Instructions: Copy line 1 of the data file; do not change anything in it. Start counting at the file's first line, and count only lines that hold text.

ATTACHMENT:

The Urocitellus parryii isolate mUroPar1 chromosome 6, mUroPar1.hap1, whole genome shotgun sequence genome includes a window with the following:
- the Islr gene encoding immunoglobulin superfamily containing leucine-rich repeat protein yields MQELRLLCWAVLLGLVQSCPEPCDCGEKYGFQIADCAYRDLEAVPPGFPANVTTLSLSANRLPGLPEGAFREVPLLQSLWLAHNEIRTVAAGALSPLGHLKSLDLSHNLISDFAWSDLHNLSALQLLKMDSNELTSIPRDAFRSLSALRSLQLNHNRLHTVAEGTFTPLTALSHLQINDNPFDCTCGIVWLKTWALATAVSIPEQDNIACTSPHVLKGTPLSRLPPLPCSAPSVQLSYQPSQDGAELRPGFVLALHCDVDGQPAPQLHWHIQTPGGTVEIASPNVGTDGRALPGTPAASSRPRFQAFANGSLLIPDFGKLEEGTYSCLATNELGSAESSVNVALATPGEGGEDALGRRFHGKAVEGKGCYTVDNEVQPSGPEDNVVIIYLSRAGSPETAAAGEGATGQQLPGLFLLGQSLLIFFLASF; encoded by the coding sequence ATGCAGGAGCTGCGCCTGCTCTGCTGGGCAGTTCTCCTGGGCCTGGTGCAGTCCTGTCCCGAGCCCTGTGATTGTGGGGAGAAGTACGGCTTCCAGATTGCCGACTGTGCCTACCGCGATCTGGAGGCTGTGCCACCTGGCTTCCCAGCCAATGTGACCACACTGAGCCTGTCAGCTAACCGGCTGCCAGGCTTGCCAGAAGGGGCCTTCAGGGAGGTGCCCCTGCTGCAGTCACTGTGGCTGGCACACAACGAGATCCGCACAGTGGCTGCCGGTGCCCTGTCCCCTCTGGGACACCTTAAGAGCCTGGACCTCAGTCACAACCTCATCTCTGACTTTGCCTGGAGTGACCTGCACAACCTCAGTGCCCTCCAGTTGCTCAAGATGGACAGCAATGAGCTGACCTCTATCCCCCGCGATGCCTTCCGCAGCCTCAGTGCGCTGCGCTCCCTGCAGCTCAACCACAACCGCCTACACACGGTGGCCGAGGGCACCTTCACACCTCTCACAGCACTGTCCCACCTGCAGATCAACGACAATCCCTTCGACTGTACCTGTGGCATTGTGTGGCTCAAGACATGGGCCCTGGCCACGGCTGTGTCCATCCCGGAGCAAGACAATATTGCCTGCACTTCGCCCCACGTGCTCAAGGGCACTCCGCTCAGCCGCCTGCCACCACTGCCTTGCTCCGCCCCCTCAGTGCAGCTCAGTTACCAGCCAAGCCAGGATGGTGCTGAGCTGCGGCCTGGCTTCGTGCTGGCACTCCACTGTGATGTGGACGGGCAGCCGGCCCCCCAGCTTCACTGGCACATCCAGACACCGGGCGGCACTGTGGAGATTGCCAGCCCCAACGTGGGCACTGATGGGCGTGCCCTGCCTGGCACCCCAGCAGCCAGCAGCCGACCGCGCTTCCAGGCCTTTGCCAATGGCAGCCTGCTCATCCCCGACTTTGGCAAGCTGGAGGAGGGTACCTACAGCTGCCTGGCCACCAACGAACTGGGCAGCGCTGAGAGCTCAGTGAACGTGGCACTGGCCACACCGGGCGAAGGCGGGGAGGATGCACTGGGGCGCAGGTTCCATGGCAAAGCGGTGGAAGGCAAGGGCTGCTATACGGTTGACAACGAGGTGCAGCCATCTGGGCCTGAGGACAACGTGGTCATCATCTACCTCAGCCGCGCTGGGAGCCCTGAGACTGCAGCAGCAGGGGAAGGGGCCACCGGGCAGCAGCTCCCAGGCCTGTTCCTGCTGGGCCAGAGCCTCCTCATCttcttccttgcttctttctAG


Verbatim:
The Urocitellus parryii isolate mUroPar1 chromosome 6, mUroPar1.hap1, whole genome shotgun sequence genome includes a window with the following: